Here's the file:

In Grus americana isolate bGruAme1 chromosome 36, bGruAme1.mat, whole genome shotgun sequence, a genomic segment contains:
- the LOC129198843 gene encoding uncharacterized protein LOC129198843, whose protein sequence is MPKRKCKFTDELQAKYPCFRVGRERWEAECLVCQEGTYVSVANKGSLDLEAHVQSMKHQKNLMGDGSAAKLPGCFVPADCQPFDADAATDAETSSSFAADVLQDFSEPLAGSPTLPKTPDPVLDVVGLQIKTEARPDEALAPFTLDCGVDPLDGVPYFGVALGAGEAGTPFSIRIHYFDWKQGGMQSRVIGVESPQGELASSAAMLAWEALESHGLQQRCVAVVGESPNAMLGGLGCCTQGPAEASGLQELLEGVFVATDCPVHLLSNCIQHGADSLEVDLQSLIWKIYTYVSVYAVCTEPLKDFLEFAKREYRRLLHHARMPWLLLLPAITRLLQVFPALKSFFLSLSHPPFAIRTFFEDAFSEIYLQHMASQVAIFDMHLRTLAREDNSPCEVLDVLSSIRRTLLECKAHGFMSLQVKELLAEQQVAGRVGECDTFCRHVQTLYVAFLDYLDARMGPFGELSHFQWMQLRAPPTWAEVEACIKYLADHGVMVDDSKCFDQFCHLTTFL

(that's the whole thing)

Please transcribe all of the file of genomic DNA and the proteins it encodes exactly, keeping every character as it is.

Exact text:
In Grus americana isolate bGruAme1 chromosome 36, bGruAme1.mat, whole genome shotgun sequence, a genomic segment contains:
- the LOC129198843 gene encoding uncharacterized protein LOC129198843, whose protein sequence is MPKRKCKFTDELQAKYPCFRVGRERWEAECLVCQEGTYVSVANKGSLDLEAHVQSMKHQKNLMGDGSAAKLPGCFVPADCQPFDADAATDAETSSSFAADVLQDFSEPLAGSPTLPKTPDPVLDVVGLQIKTEARPDEALAPFTLDCGVDPLDGVPYFGVALGAGEAGTPFSIRIHYFDWKQGGMQSRVIGVESPQGELASSAAMLAWEALESHGLQQRCVAVVGESPNAMLGGLGCCTQGPAEASGLQELLEGVFVATDCPVHLLSNCIQHGADSLEVDLQSLIWKIYTYVSVYAVCTEPLKDFLEFAKREYRRLLHHARMPWLLLLPAITRLLQVFPALKSFFLSLSHPPFAIRTFFEDAFSEIYLQHMASQVAIFDMHLRTLAREDNSPCEVLDVLSSIRRTLLECKAHGFMSLQVKELLAEQQVAGRVGECDTFCRHVQTLYVAFLDYLDARMGPFGELSHFQWMQLRAPPTWAEVEACIKYLADHGVMVDDSKCFDQFCHLTTFL